The Plot Against Roger Rider by Julian Symons
My rating: 2 of 5 stars
A friend of mine has forever been raving about Julian Symons' classic British mysteries so I decided to try one, to lighten my mood after finishing J.M. Coetzee's "Elizabeth Costello". Quite randomly, I chose "The Plot Against Roger Rider". Unfortunately, I find the novel rather disappointing. It is totally unexceptional - average in writing, slightly above average in characterization, and below average in plot development. Maybe I chose the wrong book out of about 30 mysteries by Mr. Symons. One day, I will give him another chance.
Roger Rider and Geoffrey Paradine have been friends since their youth. Roger was a big boy who protected the smaller Geoffrey from bullying at school. Now Geoffrey works for Roger, who has become a tycoon. However, when Roger hires a detective to spy on his wife, he learns it is the timid Geoffrey that his wife sleeps with. This is just the beginning of a complicated plot that includes disappearances and murders, and which takes place in early 1970s in the UK and Spain.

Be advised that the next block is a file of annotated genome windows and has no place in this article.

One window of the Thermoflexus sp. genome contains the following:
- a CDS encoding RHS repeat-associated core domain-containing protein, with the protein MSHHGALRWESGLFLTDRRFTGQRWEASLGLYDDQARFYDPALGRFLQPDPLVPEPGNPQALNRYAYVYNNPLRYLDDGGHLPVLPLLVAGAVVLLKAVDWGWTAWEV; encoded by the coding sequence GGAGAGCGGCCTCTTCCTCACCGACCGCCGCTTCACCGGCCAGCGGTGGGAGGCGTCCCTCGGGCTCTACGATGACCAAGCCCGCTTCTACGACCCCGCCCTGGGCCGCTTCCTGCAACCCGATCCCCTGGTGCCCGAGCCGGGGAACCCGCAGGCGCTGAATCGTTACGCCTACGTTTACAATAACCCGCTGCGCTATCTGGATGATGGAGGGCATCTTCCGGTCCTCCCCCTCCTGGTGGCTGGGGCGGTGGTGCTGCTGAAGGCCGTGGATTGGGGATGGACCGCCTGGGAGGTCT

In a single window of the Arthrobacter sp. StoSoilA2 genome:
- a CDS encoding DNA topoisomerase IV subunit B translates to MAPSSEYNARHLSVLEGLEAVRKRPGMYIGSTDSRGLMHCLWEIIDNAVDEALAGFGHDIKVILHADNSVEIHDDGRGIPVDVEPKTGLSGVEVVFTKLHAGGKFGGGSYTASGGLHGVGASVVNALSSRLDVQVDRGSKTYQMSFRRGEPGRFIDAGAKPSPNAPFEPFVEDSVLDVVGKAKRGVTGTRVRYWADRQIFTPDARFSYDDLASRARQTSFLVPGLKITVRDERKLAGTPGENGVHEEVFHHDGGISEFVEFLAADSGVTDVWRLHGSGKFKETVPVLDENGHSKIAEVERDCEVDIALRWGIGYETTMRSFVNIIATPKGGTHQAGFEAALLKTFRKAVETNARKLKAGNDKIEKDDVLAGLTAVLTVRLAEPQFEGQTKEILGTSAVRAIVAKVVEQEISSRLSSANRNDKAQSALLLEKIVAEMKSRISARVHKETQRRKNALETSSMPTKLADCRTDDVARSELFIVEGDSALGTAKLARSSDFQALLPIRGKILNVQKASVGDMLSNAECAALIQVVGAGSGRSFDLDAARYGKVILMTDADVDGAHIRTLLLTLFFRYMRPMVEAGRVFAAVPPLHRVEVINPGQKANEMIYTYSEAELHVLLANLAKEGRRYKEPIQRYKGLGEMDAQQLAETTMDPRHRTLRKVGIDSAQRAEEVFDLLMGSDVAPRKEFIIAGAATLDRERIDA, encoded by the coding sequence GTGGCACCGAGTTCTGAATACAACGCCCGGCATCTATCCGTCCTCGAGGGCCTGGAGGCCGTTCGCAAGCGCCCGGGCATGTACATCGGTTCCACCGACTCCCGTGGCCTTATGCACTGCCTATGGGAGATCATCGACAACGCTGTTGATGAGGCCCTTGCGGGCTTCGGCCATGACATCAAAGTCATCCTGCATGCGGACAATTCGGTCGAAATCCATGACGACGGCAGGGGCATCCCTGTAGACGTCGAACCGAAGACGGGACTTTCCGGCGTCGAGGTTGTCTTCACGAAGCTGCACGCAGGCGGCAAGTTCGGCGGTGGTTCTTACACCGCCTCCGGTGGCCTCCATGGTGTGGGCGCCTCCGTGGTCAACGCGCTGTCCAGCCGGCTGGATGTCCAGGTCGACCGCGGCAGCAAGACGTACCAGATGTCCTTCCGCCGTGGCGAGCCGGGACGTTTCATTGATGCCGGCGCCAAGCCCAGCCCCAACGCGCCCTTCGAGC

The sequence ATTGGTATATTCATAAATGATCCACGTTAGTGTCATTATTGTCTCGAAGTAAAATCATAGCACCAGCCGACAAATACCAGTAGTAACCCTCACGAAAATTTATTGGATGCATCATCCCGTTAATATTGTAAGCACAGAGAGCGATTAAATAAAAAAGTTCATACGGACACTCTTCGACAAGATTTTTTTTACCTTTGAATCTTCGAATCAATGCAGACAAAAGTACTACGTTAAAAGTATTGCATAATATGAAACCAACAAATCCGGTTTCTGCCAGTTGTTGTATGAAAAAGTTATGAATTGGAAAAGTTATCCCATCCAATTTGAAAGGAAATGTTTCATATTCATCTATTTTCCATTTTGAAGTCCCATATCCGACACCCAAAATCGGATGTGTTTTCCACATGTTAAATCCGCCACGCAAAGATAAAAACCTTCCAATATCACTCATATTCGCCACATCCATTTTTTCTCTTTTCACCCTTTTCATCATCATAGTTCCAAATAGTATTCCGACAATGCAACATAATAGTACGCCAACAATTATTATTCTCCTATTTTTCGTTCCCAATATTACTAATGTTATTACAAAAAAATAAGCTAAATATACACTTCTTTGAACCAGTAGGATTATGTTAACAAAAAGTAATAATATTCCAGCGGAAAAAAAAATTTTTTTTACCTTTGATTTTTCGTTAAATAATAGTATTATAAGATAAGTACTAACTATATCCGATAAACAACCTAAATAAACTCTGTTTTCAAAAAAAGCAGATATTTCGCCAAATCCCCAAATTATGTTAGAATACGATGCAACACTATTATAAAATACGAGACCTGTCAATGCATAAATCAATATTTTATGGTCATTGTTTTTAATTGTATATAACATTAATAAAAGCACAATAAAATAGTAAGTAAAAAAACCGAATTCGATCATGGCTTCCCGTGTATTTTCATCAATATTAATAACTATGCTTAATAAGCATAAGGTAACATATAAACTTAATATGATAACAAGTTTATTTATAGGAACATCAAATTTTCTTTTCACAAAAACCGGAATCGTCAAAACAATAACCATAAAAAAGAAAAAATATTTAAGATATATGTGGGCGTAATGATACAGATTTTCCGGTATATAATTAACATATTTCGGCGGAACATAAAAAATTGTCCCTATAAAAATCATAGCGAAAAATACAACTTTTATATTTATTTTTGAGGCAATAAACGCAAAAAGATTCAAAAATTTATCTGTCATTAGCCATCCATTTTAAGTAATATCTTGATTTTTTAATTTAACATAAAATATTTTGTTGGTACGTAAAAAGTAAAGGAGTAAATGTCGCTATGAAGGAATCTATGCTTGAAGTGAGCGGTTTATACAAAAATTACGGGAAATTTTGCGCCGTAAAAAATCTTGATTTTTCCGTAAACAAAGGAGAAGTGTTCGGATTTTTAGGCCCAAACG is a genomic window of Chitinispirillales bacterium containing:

The three aspects of the novel that I like are occasional sharp observations of motives of human behavior, the well presented portrayal of how politics influences police work in Franco's Spain, and the Sheila and James' thread. The major weakness of the book is that the plot development depends on several major coincidences. Sure, coincidences happen in real life, but in mystery novels they signify sloppy design. There are also three major "twists" at the end of the novel, and I find the last one strained and contrived.
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